Community Gem: David Nugent puts smiles on kids’ faces and ‘that’s enough for me’

David Nugent of Brookville is a Community Gem for refurbishing bicycles and giving the away. CONTRIBUTED/DAVID NUGENT
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David Nugent of Brookville is a Community Gem for refurbishing bicycles and giving the away. CONTRIBUTED/DAVID NUGENT

Retiree David Nugent says he does “whatever” but his hobby of refurbishing bicycles for children is known throughout the Brookville community.

Nugent, who turns 78 in September, was nominated as a Community Gem by Jenni Phillips who said he has given away more than 3,000 bikes over the past several years.

“He has been gathering bikes and refurbishing them and hosts giveaways every few months,” Phillips said. “He then refurbs some bikes and sells them to get funds to pay to fix the bikes.”

Nugent said he started fixing bikes as a hobby about five years ago when a local minister suggested fixing the bikes and giving them away to kids. He said he recently went through 150 bikes that he had fixed and some people came from other communities to pick up a bicycle. Nugent said he works on the bicycles at his home in his spare time.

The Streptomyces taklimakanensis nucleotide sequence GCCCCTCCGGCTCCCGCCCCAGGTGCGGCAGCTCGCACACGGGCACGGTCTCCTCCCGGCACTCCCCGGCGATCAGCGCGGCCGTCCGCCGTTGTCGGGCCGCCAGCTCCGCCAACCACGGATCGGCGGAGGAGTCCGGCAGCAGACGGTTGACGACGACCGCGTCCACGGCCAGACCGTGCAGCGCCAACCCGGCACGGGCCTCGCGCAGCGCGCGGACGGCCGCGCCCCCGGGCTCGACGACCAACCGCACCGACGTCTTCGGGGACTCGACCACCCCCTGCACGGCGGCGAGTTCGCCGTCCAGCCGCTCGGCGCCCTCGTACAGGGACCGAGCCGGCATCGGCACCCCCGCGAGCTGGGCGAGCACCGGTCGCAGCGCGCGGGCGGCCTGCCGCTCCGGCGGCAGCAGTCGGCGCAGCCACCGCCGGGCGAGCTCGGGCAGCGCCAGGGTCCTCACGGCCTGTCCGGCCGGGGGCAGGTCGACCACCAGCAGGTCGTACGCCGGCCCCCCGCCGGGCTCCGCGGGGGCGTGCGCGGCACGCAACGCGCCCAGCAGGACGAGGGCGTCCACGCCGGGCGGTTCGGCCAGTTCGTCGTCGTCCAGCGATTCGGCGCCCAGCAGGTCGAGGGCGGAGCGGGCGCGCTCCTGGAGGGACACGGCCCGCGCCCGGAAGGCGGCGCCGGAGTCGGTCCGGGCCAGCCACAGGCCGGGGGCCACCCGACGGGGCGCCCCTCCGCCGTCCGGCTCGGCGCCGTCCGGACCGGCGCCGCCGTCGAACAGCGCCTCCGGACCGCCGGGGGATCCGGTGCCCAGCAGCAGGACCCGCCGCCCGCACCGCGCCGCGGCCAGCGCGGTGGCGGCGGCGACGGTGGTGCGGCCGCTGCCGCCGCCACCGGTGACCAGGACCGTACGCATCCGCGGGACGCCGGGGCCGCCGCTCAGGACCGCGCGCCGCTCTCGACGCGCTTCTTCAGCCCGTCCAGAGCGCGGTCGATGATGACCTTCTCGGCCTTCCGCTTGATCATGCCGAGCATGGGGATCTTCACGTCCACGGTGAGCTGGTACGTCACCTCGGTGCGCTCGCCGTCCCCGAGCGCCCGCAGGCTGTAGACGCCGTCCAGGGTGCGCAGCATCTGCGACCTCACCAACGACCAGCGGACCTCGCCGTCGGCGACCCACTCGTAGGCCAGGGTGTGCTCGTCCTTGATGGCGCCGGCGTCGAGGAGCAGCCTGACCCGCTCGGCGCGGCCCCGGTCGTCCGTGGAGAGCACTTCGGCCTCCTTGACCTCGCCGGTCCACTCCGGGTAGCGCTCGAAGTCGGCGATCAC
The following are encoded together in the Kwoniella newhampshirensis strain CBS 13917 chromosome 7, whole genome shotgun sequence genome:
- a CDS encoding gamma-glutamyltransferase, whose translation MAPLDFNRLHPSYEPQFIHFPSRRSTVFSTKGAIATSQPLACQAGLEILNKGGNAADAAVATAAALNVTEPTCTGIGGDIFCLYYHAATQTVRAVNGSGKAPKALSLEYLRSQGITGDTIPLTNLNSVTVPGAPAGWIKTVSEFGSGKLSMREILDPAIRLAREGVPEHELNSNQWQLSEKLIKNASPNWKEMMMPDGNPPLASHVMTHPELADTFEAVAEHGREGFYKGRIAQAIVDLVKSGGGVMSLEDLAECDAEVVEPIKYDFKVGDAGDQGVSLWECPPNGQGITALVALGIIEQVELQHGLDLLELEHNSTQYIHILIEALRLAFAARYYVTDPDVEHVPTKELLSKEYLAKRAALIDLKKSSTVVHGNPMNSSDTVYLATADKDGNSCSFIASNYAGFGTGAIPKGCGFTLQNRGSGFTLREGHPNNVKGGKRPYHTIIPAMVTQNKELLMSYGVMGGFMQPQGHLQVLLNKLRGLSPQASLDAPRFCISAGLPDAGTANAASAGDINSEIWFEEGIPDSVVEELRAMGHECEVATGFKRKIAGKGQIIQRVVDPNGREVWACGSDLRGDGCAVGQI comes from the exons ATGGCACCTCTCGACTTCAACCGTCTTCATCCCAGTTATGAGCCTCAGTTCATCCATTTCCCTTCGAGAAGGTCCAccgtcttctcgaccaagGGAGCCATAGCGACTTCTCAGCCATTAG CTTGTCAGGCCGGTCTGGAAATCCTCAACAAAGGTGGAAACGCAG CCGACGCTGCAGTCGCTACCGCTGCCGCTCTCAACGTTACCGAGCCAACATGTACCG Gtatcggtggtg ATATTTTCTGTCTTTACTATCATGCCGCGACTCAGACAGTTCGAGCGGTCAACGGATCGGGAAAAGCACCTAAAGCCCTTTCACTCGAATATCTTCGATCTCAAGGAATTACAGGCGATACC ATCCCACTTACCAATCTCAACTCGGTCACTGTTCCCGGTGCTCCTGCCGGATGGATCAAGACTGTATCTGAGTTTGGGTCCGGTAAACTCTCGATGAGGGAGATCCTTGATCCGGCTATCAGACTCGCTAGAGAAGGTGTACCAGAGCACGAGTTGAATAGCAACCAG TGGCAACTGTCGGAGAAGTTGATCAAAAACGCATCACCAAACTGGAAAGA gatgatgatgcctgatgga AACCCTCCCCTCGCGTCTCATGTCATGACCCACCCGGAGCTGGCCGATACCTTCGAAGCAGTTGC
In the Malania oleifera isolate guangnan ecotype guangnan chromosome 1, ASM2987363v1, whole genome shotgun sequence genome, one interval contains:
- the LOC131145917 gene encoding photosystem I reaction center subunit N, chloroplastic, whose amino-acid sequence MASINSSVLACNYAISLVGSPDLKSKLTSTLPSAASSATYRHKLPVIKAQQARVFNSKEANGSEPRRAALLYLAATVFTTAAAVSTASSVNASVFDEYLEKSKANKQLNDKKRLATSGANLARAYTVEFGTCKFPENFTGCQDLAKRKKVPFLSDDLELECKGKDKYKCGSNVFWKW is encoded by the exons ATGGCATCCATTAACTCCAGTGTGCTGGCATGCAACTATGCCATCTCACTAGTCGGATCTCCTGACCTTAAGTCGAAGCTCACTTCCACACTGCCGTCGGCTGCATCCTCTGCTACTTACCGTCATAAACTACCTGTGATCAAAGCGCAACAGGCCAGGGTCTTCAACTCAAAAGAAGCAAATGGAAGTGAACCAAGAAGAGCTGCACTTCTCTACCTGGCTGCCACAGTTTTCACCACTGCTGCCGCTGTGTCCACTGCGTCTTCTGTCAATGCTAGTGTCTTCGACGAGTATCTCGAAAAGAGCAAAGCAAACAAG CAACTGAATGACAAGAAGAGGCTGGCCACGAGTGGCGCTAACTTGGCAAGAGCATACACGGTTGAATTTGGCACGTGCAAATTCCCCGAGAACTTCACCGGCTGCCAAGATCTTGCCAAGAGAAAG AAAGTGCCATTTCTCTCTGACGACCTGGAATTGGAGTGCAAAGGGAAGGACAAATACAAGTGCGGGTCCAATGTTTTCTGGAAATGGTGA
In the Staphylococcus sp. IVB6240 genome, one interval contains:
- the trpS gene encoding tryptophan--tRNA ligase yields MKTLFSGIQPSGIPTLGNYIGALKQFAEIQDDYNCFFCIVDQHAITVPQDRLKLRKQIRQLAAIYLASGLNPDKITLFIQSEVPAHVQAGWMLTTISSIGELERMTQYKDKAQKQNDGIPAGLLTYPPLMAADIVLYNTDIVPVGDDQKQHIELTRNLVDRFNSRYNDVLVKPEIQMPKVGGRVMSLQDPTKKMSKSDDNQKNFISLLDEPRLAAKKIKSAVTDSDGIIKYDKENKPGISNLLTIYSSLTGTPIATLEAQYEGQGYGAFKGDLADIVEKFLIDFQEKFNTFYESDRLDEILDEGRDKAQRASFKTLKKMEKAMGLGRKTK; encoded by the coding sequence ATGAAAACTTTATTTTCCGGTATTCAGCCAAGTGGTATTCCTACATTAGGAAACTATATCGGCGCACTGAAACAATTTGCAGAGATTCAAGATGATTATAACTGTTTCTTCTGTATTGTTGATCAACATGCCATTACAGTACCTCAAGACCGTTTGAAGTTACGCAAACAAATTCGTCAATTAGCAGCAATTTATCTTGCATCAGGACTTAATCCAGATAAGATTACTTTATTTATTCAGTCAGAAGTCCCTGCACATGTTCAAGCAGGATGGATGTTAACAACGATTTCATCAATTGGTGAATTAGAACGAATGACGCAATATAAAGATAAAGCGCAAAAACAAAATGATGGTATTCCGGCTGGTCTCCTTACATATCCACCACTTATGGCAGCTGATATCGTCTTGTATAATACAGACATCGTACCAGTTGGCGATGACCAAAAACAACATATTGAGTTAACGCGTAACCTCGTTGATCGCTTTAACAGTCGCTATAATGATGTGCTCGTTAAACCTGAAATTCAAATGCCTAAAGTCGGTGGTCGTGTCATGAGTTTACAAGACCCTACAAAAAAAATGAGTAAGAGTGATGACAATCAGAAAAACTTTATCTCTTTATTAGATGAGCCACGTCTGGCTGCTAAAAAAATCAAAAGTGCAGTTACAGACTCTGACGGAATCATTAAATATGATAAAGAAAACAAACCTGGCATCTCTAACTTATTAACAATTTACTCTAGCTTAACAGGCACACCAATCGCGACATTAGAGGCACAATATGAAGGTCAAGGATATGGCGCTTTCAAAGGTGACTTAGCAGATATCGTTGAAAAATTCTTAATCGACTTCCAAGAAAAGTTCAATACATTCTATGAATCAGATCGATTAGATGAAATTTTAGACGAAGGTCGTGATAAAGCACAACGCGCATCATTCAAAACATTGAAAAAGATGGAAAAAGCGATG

He said he enjoys helping foster kids and lets them pick out their own bike to keep. Nugent also said he is working on a number of bikes to give away at Christmas, something that keeps him busy during the summer.

“I just do it to make kids happy,” he said. “I enjoy doing it. I hope it helps someone out.”

Recently he had 75 bikes out in his front yard and they were all gone in a short amount of time.

“I feel bad when we run out,” he said.

Nugent works in the grocery business at the Brookville IGA. He said he is constantly looking for bicycles in need of some work and a new home. He said he picks up old bikes from the trash, Goodwill, garage sales or what might get dropped off by neighbors at his home.

He has travelled to Toledo to purchase old bikes to fix. If its not worth fixing, he’ll use the parts on other bicycles he’s working on. With some bigger, more expensive bikes, Nugent said he’ll sell them to raise cash to buy parts such as tubes, tires, brakes, etc.

“When I pass away, I hope someone remembers that an old man gave them a bicycle,” Nugent said. “I enjoy doing it. If you can see smiles on kids faces, that’s enough for me.”